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Concourse D

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Concourse E

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In reality each concourse and gate/airbridge layout is identical, so there are no differential points or areas to highlight.


The only difference, is that Concourses B, C and D all have the covered logo "Bank Hapoalim" airbidges, were as E has the open glass airbidges, and note the excellent airbridge layout arrangements.... all airbridges are SAM - "Scenery Animation Manager "powered and active.


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All glass is excellent with lovely green tinted see though glass on the concourses. The interior is basic, but again well done visually from the external.


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All ground clutter is local, EL-AL and Israeli branded, and really well done... there are a few animated vehicles but they are certainly not overwhelming, but there is movement around the ramps.


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The main arrival terminal is well done, and is connected to two large carparks by overhead walkways. Certainly not ultra detailed, the landside is a bit bland in an overall sandy stone colourless feel...  the roads don't help in being photo based but not as washed out as most Aerosoft branded landsides, but a few dark coloured roadways and signage would have certainly helped in the visual department.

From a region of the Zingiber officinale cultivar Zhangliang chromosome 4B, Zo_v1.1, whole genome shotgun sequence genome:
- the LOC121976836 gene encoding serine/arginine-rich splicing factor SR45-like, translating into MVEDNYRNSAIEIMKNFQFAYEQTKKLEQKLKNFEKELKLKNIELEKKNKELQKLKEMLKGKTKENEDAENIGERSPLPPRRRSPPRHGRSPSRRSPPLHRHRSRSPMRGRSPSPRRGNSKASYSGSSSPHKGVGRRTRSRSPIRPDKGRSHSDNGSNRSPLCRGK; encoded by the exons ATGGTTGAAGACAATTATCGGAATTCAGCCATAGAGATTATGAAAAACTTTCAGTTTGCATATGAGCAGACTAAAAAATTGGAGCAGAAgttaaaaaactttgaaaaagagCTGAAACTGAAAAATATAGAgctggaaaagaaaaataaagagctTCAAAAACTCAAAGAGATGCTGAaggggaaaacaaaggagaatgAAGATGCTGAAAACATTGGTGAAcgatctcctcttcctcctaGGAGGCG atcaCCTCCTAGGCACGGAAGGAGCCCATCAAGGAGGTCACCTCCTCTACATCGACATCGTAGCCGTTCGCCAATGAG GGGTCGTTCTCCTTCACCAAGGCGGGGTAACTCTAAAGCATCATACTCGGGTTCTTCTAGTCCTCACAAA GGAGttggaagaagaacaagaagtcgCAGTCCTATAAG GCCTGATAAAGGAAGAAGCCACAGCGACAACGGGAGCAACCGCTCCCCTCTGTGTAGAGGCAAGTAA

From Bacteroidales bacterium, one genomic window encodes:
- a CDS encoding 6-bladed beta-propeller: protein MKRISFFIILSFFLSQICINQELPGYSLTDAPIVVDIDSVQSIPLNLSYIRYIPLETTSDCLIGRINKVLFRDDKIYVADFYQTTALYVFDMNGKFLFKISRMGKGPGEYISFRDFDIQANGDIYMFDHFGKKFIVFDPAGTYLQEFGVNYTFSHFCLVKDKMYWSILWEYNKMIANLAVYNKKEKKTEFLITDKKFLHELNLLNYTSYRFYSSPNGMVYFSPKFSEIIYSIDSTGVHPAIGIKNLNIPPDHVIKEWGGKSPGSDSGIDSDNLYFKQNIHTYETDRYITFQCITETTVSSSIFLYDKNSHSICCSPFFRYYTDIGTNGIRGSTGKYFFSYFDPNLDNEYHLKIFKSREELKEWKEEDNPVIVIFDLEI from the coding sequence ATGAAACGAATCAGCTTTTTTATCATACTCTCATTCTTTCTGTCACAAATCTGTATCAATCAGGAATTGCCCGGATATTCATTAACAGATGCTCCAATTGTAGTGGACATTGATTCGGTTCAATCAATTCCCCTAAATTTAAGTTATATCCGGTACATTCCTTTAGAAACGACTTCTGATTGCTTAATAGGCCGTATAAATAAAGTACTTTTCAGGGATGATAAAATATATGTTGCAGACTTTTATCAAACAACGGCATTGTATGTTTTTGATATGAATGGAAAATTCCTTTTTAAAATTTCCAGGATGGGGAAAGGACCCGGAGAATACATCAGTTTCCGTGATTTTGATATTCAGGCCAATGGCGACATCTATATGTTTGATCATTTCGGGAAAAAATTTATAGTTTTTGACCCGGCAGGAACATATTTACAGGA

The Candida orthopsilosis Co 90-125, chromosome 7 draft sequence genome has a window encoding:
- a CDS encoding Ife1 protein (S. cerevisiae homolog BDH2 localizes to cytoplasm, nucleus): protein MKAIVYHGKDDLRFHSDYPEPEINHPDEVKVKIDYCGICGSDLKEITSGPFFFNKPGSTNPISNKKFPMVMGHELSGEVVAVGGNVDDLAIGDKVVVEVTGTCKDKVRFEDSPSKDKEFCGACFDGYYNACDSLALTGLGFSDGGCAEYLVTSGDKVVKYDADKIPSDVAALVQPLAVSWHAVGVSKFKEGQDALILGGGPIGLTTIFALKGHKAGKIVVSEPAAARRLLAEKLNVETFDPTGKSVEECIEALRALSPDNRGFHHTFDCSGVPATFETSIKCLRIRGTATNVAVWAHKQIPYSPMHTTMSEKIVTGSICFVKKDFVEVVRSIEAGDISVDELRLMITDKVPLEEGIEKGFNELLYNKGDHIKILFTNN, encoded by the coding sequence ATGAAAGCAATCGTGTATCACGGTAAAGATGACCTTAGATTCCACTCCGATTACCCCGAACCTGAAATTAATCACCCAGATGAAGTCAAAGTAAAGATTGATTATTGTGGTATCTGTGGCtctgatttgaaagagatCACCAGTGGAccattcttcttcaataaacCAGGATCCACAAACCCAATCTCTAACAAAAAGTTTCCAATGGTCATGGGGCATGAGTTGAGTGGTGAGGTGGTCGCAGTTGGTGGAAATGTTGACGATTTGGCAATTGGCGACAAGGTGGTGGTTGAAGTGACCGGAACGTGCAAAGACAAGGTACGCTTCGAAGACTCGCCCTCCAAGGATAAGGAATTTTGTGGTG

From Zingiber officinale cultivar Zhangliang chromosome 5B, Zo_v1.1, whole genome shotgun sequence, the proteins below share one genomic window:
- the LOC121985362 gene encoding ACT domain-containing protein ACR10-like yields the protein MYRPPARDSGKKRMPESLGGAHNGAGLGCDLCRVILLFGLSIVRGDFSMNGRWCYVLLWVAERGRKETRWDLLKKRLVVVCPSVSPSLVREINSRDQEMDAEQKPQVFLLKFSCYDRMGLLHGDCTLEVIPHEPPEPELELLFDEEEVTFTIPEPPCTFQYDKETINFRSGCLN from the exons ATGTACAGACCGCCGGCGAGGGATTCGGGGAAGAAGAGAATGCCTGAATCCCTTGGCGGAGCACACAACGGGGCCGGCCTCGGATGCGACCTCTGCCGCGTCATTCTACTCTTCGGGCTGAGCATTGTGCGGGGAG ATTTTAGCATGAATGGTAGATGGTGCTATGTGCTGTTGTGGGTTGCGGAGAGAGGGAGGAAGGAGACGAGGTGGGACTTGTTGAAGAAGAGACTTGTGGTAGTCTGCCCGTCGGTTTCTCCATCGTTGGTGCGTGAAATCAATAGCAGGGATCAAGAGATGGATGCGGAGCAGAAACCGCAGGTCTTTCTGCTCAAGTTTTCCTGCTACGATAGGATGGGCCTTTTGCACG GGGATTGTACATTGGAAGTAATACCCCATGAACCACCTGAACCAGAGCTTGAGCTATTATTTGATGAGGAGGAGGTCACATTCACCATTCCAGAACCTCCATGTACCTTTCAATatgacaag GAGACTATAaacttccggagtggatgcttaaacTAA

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Main terminal glass is not see-through, but it is still well done to be very realistic and match well in with the other area see-through glass installations (important).


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Part of the main Terminal 3 complex is the Ben Gurion Airport Air Traffic Control Tower which is an 18-story airport tower set at 100 meters height. A visually nice design the main tower has been nicely and perfectly recreated here.


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The control work area looks nice, but on closer inspection there are no internals, and you can still see the airport through the floor of the control room? The X-Plane tower view as per usual Aerosoft is not set correctly, but it is positioned away on the frame of a (working) radar tower?